Like shoppers waiting for the store to open on Black Friday, turkeys mill around under the oak, waiting for breakfast to be served. Members of the huge flock of blackbirds that has migrated to winter here are in the chicken pens scrounging leftover grain. Coop doors are opened and hens and roosters tumble out, heading for the scratch, a mixture of corn and seeds that starts their day. In the barn, the acrobatic mouse goes up and down the rope; trying to lose weight or building up an appetite? A mouse or two (or more) usually hang out in the grain bucket at night, popping out in the morning when the obviously ineffective lid is removed. Yesterday, one little guy was too full to make the leap and climbed into my proffered hand for a lift. A handful of goat chow always gets thrown on the floor to feed the needy while the girls are getting their cereal in a bowl. A vole has made a tunnel entrance right beside the free-food pile. Like a seal, his sleek brown head with tiny ears pokes above the surface. The mice pick out their favorite bits, holding and nibbling a crushed corn kernel like a sandwich. The vole prefers private dining and fills his cheek pouches for a take-out meal at home. The barn birds took a page from the scrub jays' play book and now help themselves from the open bucket on the overhead shelf while I'm milking, too impatient to wait until the girls' nighttime bowls are filled. Milk buckets in hand, I make my way back to the house, and the meeting of the Breakfast Club is over for the day.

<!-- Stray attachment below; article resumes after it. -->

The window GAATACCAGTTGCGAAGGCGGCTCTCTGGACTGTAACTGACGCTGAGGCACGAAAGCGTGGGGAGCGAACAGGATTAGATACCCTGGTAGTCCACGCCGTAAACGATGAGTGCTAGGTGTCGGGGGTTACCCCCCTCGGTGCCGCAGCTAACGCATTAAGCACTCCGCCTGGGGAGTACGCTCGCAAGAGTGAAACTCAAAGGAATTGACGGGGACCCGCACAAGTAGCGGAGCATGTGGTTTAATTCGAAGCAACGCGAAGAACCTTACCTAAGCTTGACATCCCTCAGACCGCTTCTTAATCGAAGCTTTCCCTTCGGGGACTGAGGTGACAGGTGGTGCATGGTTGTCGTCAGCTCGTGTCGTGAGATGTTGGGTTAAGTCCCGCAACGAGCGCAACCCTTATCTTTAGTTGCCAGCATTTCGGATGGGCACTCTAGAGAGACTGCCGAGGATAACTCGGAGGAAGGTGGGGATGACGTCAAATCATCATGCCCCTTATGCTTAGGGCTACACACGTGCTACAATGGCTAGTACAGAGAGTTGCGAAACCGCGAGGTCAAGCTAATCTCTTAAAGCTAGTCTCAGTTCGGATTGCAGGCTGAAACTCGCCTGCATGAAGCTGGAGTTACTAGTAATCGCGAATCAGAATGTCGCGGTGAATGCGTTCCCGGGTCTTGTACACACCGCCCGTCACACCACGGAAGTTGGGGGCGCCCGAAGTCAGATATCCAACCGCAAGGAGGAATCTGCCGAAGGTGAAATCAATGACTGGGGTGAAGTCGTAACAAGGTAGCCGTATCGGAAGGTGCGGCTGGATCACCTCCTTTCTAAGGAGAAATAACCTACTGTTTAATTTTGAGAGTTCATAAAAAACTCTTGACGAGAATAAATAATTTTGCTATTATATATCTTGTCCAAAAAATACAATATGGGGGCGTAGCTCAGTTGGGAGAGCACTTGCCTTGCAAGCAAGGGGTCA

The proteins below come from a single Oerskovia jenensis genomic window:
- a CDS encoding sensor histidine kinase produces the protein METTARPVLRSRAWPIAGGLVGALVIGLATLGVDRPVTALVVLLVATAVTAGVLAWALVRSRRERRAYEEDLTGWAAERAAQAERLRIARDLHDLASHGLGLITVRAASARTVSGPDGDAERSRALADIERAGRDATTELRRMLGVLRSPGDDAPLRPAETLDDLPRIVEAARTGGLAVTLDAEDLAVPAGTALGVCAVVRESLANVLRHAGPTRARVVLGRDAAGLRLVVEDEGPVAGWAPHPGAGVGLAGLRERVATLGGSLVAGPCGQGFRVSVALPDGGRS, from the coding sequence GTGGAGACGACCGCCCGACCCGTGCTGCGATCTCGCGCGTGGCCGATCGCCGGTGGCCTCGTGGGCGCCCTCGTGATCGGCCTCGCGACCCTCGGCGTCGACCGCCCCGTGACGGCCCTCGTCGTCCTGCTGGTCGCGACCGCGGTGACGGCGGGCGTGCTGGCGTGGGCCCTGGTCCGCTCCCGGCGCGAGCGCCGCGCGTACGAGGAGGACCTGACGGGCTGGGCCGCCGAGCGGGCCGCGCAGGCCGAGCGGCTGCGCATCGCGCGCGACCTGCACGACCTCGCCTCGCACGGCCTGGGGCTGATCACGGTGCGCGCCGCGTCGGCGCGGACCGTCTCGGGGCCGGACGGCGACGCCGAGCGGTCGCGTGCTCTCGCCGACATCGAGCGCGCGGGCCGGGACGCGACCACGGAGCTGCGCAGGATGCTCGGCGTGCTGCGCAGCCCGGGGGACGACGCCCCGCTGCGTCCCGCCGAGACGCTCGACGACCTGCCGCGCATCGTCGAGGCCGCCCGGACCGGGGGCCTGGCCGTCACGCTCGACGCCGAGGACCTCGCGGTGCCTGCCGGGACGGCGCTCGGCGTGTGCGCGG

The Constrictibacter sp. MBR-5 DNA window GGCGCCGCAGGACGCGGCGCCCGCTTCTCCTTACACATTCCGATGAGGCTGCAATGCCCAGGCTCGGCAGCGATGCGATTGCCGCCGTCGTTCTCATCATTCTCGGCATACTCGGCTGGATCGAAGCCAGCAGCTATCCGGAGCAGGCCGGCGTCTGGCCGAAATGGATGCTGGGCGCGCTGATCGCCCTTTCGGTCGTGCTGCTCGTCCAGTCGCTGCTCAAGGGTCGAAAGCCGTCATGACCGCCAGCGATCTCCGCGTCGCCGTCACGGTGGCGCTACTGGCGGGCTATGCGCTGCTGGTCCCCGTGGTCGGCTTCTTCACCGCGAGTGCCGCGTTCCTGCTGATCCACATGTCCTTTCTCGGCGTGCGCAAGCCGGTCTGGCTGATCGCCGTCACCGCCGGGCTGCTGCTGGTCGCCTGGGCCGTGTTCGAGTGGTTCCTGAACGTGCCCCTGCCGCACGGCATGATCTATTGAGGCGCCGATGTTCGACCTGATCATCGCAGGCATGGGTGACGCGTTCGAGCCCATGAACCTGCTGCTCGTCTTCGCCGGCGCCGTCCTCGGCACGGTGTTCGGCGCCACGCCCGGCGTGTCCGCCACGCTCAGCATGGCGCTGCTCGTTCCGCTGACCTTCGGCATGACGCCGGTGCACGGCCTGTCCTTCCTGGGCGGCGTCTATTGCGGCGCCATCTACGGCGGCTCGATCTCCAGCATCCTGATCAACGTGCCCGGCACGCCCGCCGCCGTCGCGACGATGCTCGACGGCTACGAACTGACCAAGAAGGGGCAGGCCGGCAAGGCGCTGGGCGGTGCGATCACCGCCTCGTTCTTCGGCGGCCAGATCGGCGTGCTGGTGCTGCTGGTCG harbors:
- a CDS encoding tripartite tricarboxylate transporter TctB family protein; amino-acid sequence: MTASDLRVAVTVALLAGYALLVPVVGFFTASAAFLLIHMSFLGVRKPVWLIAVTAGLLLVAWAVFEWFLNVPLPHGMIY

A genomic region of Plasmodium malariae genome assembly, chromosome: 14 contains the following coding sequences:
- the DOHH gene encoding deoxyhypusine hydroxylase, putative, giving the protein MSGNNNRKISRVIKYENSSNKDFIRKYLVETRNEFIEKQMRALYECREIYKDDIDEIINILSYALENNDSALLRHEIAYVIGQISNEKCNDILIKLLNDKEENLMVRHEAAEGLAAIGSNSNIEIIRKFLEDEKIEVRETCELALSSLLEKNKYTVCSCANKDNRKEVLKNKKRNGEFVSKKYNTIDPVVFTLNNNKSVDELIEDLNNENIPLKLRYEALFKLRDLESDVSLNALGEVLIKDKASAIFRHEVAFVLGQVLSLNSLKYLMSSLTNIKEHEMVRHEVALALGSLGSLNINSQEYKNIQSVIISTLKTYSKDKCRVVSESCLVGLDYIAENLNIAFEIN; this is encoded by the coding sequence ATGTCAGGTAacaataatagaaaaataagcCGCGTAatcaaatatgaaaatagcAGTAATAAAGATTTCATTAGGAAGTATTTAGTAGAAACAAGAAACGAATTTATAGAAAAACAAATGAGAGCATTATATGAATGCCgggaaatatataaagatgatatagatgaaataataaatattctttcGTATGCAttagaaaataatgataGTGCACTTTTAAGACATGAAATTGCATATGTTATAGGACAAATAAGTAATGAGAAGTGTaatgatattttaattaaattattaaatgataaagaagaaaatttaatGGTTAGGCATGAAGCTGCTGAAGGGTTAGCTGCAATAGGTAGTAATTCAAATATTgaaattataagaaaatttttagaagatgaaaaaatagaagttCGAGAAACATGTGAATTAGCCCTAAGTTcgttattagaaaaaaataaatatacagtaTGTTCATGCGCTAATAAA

This is my week to see special faces. Kellan and William are working in an olive grove over in Coloma and took the time to come and visit last night. I have so missed these dear ones. They are staying in Georgetown with a long-time friend who has a commercial goat cheese establishment, and brought me a sample of a delicious, strong-flavored, cured cheese that I gobbled down right then and there, as well as a soft cheese I saved for today. In addition to hand picking olives at their "day job," Kellan and William help Charlie milk twenty-two goats (with a machine) twice daily. They are not WWOOFers but are gaining broad experience as itinerant workers on a variety of farms and ranches, just in California now, but who knows where their travels will take them. They brought photos and stories of the places they've been on their great adventure. I can't think of better company for an evening and look forward to the next time they come to south county. They give good hugs.